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Journal of Case Reports
Fatal Hepatic Necrosis after Transcatheter Arterial Embolization for Blunt Hepatic Trauma
Masafumi Toguchi1, Tsuyoshi Tajima1, Akiyoshi Hagiwara2, Toru Igari3, Kanehiro Hasuo1
Departments of Radiology1, Emergency2 and Pathology3, National Center for Global Health and Medicine, Tokyo-162-8655, Japan.
Corresponding Author:
Dr. Tsuyoshi Tajima
Email: ttajima@kyj.biglobe.ne.jp
Received: 04-OCT-2014 Accepted: 31-DEC-2014 Published Online: 15-JAN-2015
DOI: http://dx.doi.org/10.17659/01.2015.0006
Abstract
Hepatic necrosis after transcatheter arterial embolization (TAE) is rare because of the dual blood supply to the hepatic parenchyma via the portal vein and hepatic artery. We describe a patient with blunt hepatic injury who had a portal-systemic venous shunt in the right posterior segment of the liver and who suffered a fatal hepatic necrosis after TAE. A 74-year-old female with blunt hepatic injury was treated by TAE: both the right hepatic artery and middle hepatic artery were embolized using gelatin sponge particles. She developed multiple organ failure and died four days after the TAE. Autopsy revealed massive necrosis in the right lobe and left medial segment of the liver. To the best of our knowledge, this is the first report of hepatic necrosis after TAE for blunt liver trauma related to a portal-systemic venous shunt.
Keywords : Embolization, Hepatic Artery, Portal Vein, Portasystemic Shunt, Liver, Autopsy, Humans.
Introduction

Transcatheter arterial embolization (TAE) for hemodynamically stable patients with blunt hepatic trauma has become a safe and standard therapeutic procedure, and is widely performed [1-5]. Hepatic infarction after TAE is unusual because of the dual blood supply to the hepatic parenchyma via the portal vein and hepatic artery.

    We report a patient who suffered a fatal hepatic necrosis immediately after hepatic TAE. The necrosis is thought to have been related to the patient’s portal-systemic venous shunt. To the best of our knowledge, this is the first report of fatal hepatic necrosis related to a portal-systemic venous shunt as a complication of TAE using gelatin sponge particles.

Case report

A 74-year-old female was brought to our hospital by ambulance 9 days after falling about 1 meter to the ground in her house. Her chief complaint was lumbago. On admission, her blood pressure was 98/54 mmHg, her heart rate was 108 beats per minute and her respiratory rate was 18 breaths per minute, with a SpO2 of 93%. She was alert and hemodynamically stable. Serum chemistry showed mild hepatic and renal dysfunction, aspartate aminotransferase 63 IU/L, alanine aminotransferase 91 IU/L, serum creatinine 3.29 mg/dL, and blood urea nitrogen 135 mg/dL. Unenhanced computed tomography (CT) of the abdomen showed no evidence of liver injury or hemoperitoneum, except for a compression fracture of the second lumbar spine.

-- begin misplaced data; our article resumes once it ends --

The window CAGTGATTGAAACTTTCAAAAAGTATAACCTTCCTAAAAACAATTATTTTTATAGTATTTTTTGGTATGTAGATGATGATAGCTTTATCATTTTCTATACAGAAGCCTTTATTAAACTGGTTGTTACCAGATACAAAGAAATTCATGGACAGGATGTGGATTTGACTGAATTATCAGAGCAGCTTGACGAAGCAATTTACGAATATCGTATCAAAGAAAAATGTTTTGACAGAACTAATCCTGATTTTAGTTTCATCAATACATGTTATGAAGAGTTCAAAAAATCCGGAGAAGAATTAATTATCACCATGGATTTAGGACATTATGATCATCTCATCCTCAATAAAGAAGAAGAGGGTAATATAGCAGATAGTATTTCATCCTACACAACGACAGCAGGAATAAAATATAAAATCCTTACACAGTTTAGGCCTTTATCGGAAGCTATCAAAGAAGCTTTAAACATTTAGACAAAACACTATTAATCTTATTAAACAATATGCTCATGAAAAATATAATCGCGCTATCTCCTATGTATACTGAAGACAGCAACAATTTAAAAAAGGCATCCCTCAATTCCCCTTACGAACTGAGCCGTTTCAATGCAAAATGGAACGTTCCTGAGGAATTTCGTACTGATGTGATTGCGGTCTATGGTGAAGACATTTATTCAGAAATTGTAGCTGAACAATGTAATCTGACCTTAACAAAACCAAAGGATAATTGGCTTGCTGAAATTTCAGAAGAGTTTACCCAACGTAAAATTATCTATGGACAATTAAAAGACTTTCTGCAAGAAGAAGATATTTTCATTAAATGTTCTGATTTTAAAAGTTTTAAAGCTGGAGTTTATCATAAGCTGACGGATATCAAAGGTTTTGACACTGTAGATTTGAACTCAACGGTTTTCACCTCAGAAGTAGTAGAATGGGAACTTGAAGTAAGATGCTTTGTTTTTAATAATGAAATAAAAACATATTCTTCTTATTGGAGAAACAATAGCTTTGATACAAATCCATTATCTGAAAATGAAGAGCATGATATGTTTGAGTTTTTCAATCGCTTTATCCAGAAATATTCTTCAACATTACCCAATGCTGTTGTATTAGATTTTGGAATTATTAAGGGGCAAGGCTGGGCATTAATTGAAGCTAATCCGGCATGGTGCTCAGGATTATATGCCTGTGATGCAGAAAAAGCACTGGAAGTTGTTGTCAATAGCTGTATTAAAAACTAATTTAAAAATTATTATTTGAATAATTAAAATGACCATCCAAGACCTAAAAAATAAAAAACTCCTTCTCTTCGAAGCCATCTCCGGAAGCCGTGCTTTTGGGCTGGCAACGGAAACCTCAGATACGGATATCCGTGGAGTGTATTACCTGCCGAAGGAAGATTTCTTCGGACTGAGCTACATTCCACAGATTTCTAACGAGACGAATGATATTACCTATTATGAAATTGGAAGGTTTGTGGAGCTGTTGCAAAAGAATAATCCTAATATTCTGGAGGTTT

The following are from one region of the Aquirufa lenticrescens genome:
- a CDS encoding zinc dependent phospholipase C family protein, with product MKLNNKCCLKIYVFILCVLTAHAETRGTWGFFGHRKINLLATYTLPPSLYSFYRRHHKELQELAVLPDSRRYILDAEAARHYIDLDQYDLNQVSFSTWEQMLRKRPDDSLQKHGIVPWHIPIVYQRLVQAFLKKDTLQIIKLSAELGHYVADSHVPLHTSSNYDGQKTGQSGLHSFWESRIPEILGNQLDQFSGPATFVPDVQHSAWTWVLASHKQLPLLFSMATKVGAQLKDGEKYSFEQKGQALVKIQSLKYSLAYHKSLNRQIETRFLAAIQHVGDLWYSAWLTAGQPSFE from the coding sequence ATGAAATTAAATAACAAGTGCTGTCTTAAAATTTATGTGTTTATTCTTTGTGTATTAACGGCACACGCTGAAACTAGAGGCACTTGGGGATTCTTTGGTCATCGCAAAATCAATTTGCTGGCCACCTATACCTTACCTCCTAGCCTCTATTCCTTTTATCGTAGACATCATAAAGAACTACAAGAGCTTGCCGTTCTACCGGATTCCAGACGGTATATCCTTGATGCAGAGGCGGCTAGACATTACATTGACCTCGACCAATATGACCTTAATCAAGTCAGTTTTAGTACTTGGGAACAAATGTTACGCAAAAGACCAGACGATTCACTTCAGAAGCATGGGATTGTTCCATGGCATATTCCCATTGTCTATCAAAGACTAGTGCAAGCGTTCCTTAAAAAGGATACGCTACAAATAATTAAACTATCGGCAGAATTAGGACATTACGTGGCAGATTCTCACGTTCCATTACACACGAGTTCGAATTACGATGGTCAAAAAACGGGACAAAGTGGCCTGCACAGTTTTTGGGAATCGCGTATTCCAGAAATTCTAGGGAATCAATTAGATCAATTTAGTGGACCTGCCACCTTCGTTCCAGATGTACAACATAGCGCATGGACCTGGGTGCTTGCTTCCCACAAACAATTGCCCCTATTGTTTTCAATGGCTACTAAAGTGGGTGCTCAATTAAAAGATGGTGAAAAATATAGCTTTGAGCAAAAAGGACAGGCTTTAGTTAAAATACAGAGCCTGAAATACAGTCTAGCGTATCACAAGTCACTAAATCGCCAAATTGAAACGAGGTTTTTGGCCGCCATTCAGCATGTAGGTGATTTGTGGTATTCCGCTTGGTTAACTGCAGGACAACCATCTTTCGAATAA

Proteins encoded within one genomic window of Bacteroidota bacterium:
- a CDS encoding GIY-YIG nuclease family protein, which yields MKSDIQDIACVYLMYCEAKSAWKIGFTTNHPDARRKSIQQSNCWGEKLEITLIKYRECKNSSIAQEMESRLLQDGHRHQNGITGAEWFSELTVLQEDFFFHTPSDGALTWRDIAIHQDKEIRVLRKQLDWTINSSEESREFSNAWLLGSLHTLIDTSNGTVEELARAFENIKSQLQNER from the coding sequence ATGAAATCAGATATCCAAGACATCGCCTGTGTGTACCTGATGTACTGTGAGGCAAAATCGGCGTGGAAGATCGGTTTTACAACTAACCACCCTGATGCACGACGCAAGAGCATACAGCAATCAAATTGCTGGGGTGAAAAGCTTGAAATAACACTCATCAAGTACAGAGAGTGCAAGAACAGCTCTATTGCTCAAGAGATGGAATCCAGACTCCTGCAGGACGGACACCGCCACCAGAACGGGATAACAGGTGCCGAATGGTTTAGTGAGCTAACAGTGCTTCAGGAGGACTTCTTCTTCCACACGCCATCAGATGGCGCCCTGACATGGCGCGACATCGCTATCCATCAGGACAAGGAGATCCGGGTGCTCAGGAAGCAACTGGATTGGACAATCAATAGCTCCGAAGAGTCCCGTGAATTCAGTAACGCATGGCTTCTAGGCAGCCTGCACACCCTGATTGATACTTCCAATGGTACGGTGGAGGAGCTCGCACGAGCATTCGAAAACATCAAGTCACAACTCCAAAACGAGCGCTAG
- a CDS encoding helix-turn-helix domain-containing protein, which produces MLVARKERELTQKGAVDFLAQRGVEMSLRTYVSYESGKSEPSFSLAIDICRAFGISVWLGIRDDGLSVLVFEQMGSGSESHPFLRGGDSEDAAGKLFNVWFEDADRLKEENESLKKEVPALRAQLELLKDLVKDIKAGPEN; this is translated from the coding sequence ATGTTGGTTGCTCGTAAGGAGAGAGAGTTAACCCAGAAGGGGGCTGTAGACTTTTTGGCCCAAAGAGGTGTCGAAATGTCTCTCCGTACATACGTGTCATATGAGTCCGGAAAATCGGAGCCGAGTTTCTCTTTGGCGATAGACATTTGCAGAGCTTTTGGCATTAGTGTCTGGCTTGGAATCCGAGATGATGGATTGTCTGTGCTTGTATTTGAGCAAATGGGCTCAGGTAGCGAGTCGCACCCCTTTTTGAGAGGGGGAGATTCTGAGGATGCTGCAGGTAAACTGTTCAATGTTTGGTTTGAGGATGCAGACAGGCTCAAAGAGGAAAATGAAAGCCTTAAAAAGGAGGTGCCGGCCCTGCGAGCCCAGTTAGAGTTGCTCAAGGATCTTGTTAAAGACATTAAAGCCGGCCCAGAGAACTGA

The patient was treated conservatively. Her condition was uneventful except for low grade fever and mild liver dysfunction on the sixth day. However, on the seventh day, she complained of progressive abdominal pain, and showed hypotension and tachycardia. Under a diagnosis of delayed peritoneal hemorrhage, contrast-enhanced CT of the abdomen was performed, and showed a laceration in the right anterior and left medial segments of the liver, hemoperitoneum and extravasation of contrast media [Fig.1]. In addition, a prominent portal-systemic venous shunt was detected in the right upper posterior segment of the liver [Fig. 1C-E].


    Under a diagnosis of hepatic laceration with arterial bleeding, TAE was immediately performed. The arterial phase of proper hepatic angiography before TAE showed multifocal faint staining in the right lobe and medial segment of the liver, indicating petechial hemorrhage [Fig.2A]. Arterial bleeding from the laceration in the right anterior and left medial segments was suspected. Arterial portography via the superior mesenteric artery showed that the main trunk and bilateral branches of the portal vein were patent, but it also showed a relative decrease in portal perfusion in the right posterior segment [Fig.2B]. Although a focal decrease in portal venous supply caused by the portal venous shunt was suggested in the right posterior segment, in order to stabilize hemodynamic status, TAE was immediately performed for both the right hepatic artery (RHA) and middle hepatic artery (MHA) using gelatin sponge particles (Gelpart; Nippon Kayaku, Tokyo, Japan). Celiac arteriography after embolization showed stasis of the peripheral branches of the RHA and MHA, while a patent left hepatic artery (LHA) arising from the left gastric artery was confirmed. The patient’s systolic blood pressure rose to 116 mmHg after embolization from 87 mmHg before TAE.